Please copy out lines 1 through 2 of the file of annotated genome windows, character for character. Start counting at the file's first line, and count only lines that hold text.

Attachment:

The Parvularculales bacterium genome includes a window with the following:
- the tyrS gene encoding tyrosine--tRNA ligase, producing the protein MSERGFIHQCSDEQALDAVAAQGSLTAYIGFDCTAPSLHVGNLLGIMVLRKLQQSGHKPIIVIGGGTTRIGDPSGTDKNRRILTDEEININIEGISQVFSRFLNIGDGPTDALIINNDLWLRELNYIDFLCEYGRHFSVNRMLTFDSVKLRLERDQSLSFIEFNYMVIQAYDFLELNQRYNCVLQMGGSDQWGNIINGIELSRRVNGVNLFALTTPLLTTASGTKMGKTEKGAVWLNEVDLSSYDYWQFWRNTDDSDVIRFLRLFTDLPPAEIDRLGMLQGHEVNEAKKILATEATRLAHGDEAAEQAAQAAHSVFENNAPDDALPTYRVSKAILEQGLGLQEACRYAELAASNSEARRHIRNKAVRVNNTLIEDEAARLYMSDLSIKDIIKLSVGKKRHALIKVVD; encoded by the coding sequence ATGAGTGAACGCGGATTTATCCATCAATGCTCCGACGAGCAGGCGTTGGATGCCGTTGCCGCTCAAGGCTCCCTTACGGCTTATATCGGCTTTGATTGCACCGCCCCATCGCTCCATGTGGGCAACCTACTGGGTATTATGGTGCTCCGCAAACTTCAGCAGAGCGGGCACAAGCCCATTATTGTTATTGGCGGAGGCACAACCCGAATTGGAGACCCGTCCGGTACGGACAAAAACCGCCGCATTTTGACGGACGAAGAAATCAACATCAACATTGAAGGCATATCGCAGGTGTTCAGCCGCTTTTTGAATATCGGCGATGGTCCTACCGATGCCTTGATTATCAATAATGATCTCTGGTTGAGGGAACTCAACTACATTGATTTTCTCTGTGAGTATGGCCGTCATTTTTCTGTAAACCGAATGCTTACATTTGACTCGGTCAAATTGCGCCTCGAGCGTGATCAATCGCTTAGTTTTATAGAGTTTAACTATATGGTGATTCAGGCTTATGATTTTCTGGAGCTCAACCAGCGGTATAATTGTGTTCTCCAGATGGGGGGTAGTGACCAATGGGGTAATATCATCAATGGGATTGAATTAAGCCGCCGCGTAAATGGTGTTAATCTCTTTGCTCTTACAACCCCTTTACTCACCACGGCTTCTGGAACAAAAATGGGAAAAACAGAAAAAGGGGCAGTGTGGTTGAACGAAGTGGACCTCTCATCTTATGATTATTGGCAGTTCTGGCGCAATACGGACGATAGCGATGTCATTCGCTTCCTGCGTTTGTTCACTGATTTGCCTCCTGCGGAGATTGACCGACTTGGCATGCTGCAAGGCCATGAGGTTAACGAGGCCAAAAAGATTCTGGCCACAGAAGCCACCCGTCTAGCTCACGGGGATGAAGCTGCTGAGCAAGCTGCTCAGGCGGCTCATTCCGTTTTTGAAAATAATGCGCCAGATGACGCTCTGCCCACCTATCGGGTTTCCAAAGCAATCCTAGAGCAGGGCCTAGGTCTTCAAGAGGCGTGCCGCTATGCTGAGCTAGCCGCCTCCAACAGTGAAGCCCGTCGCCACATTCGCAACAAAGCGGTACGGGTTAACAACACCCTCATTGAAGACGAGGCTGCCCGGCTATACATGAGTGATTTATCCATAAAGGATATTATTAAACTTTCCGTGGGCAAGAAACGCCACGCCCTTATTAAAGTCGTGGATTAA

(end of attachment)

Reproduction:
The Parvularculales bacterium genome includes a window with the following:
- the tyrS gene encoding tyrosine--tRNA ligase, producing the protein MSERGFIHQCSDEQALDAVAAQGSLTAYIGFDCTAPSLHVGNLLGIMVLRKLQQSGHKPIIVIGGGTTRIGDPSGTDKNRRILTDEEININIEGISQVFSRFLNIGDGPTDALIINNDLWLRELNYIDFLCEYGRHFSVNRMLTFDSVKLRLERDQSLSFIEFNYMVIQAYDFLELNQRYNCVLQMGGSDQWGNIINGIELSRRVNGVNLFALTTPLLTTASGTKMGKTEKGAVWLNEVDLSSYDYWQFWRNTDDSDVIRFLRLFTDLPPAEIDRLGMLQGHEVNEAKKILATEATRLAHGDEAAEQAAQAAHSVFENNAPDDALPTYRVSKAILEQGLGLQEACRYAELAASNSEARRHIRNKAVRVNNTLIEDEAARLYMSDLSIKDIIKLSVGKKRHALIKVVD; encoded by the coding sequence ATGAGTGAACGCGGATTTATCCATCAATGCTCCGACGAGCAGGCGTTGGATGCCGTTGCCGCTCAAGGCTCCCTTACGGCTTATATCGGCTTTGATTGCACCGCCCCATCGCTCCATGTGGGCAACCTACTGGGTATTATGGTGCTCCGCAAACTTCAGCAGAGCGGGCACAAGCCCATTATTGTTATTGGCGGAGGCACAACCCGAATTGGAGACCCGTCCGGTACGGACAAAAACCGCCGCATTTTGACGGACGAAGAAATCAACATCAACATTGAAGGCATATCGCAGGTGTTCAGCCGCTTTTTGAATATCGGCGATGGTCCTACCGATGCCTTGATTATCAATAATGATCTCTGGTTGAGGGAACTCAACTACATTGATTTTCTCTGTGAGTATGGCCGTCATTTTTCTGTAAACCGAATGCTTACATTTGACTCGGTCAAATTGCGCCTCGAGCGTGATCAATCGCTTAGTTTTATAGAGTTTAACTATATGGTGATTCAGGCTTATGATTTTCTGGAGCTCAACCAGCGGTATAATTGTGTTCTCCAGATGGGGGGTAGTGACCAATGGGGTAATATCATCAATGGGATTGAATTAAGCCGCCGCGTAAATGGTGTTAATCTCTTTGCTCTTACAACCCCTTTACTCACCACGGCTTCTGGAACAAAAATGGGAAAAACAGAAAAAGGGGCAGTGTGGTTGAACGAAGTGGACCTCTCATCTTATGATTATTGGCAGTTCTGGCGCAATACGGACGATAGCGATGTCATTCGCTTCCTGCGTTTGTTCACTGATTTGCCTCCTGCGGAGATTGACCGACTTGGCATGCTGCAAGGCCATGAGGTTAACGAGGCCAAAAAGATTCTGGCCACAGAAGCCACCCGTCTAGCTCACGGGGATGAAGCTGCTGAGCAAGCTGCTCAGGCGGCTCATTCCGTTTTTGAAAATAATGCGCCAGATGACGCTCTGCCCACCTATCGGGTTTCCAAAGCAATCCTAGAGCAGGGCCTAGGTCTTCAAGAGGCGTGCCGCTATGCTGAGCTAGCCGCCTCCAACAGTGAAGCCCGTCGCCACATTCGCAACAAAGCGGTACGGGTTAACAACACCCTCATTGAAGACGAGGCTGCCCGGCTATACATGAGTGATTTATCCATAAAGGATATTATTAAACTTTCCGTGGGCAAGAAACGCCACGCCCTTATTAAAGTCGTGGATTAA